Driving assessment

MANDEL: Cabbie blames ‘automatism’ for seizure in 2018 fatal crash

Cancer patient Ines Puleio, 56, was in the backseat of the taxi heading to Sunnybrook Hospital for her first radiotherapy when she was killed in the crash.

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The fault of automation.

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On a rainy afternoon in November 2018, Ines Puleio was in a City Taxi on Avenue Rd. on her way to Sunnybrook for her first radiation therapy appointment. Diagnosed with breast cancer earlier that year, her family believed she bravely had the battle in hand.

But the 56-year-old’s chance to live was robbed when Toronto police said her speeding taxi ran up the sidewalk, nearly hitting a crowded bus shelter, backing into heavy traffic and slamming into a Ford Explorer stopped at a red light.

Out of control, the taxi then raced up the sidewalk, hitting a fire hydrant and a large pole before backing into the lane and hitting a TTC bus before finally coming to a stop.

When driver Gurcharan Singh got out of his taxi, witnesses said he looked dazed and told them there was no one else in the car. In fact, Puleio was in the back seat, mortally wounded.

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“Such a beautiful and strong woman who loved with all of her being fought a good fight to have her life sadly end this way,” her son reportedly posted after the tragedy.

Singh, 48, pleaded not guilty to dangerous operation of a vehicle causing death. During his trial before judge alone on Wednesday, his defense offered a new reason for the fatal accident – a seizure disorder from a stroke had made him a robot or automaton.

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Singh said he passed out and couldn’t remember what happened. It was as if he was “sleepwalking” without control of his actions, testified forensic psychiatrist Julian Gojer.

“It was more likely than not that Mr. Singh’s actions at the time of the alleged offense on November 1, 2018 were related to a seizure and not under his willful control. Such involuntary acts without conscious control were understood by the courts as automatisms”, concludes the defense expert in his report.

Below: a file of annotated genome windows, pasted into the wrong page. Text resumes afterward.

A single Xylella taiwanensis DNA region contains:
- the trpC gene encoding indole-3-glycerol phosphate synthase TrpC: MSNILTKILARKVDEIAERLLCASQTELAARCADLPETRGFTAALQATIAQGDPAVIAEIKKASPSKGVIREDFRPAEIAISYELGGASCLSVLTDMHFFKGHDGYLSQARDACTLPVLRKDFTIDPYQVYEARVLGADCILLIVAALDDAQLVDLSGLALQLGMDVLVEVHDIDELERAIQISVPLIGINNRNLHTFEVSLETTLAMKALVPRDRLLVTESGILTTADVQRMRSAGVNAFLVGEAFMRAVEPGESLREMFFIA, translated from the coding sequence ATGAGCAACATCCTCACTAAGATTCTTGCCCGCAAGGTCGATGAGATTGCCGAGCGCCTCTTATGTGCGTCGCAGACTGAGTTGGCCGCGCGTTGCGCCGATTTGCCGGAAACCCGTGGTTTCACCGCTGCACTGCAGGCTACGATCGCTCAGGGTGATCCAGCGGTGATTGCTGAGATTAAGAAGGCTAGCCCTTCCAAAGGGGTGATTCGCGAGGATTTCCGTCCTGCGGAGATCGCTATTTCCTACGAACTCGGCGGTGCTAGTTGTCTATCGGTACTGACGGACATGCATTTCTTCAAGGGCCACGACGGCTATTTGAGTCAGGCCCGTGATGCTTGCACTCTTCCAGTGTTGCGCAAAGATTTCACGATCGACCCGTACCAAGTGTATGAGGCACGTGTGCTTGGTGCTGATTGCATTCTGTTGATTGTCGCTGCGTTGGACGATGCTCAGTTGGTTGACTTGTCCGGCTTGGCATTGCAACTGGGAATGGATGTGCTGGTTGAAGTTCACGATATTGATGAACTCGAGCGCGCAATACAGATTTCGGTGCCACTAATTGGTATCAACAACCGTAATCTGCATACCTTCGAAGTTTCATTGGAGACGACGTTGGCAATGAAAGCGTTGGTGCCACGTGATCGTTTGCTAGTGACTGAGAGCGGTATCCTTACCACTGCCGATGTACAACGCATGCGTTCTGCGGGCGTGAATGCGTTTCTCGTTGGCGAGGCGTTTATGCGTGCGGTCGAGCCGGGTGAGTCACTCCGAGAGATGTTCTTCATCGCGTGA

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“It is likely that Mr. Singh was in a state of automatism at the time of his car accident on November 1, 2018.”

The defense of automatism has been talked about a lot lately, albeit in a different context. Amid public outcry, the Supreme Court ruled last week that the law barring the defense of extreme intoxication to automatism was unconstitutional.

Here, Gojer blames an undiagnosed seizure disorder. He partly based his assessment on Singh’s wife reporting two episodes in 2017 when her husband seemed “out of control” for a few minutes as well as the fact that he was in two car accidents on the same day. His family doctor informed the Registrar of Motor Vehicles of Singh’s “recent daytime seizures” in December 2017 and referred him to a neurologist.

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The specialist concluded the scans showed no seizure disorder, the court heard, but Singh reported a “complete seizure” 13 months after the accident and was prescribed anti-epileptic drugs.

“If hindsight was 20/20, Mr. Singh shouldn’t have been driving in the fall of 2018,” Gojer said.

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He speculated that Singh was developing the disorder and suffering a brief “absence” or “complex partial seizure” at the time of the fatal collision.

“There is no other reasonable explanation as to why Mr. Singh drove the way he did,” he said.

The prosecution suggested another possible explanation: that it was simply a reckless and dangerous driver who drove too fast and lost control of the car.

“I wouldn’t disagree with you that it’s a possibility,” agreed Gojer.

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According to data retrieved from the car, Singh was traveling at 78 km/h in the 50 km/h zone but his speed increased to 85 km/h two seconds before the accident and the car then accelerated to 94 km/h. at the time of the accident. impact.

Crown attorney Matt Bloch asked Gojer about evidence of Singh weaving from the curb lane to the outside lane and then back again before the crash, as well as on the sidewalk to overtake vehicles and evade a bus shelter with apparent dexterity. He also replayed the video from inside the taxi where Singh appears attentive and shows no signs of unconsciousness or seizures.

“People can also break the law and drive badly for reasons other than foreclosures,” Gojer conceded.

The trial continues.

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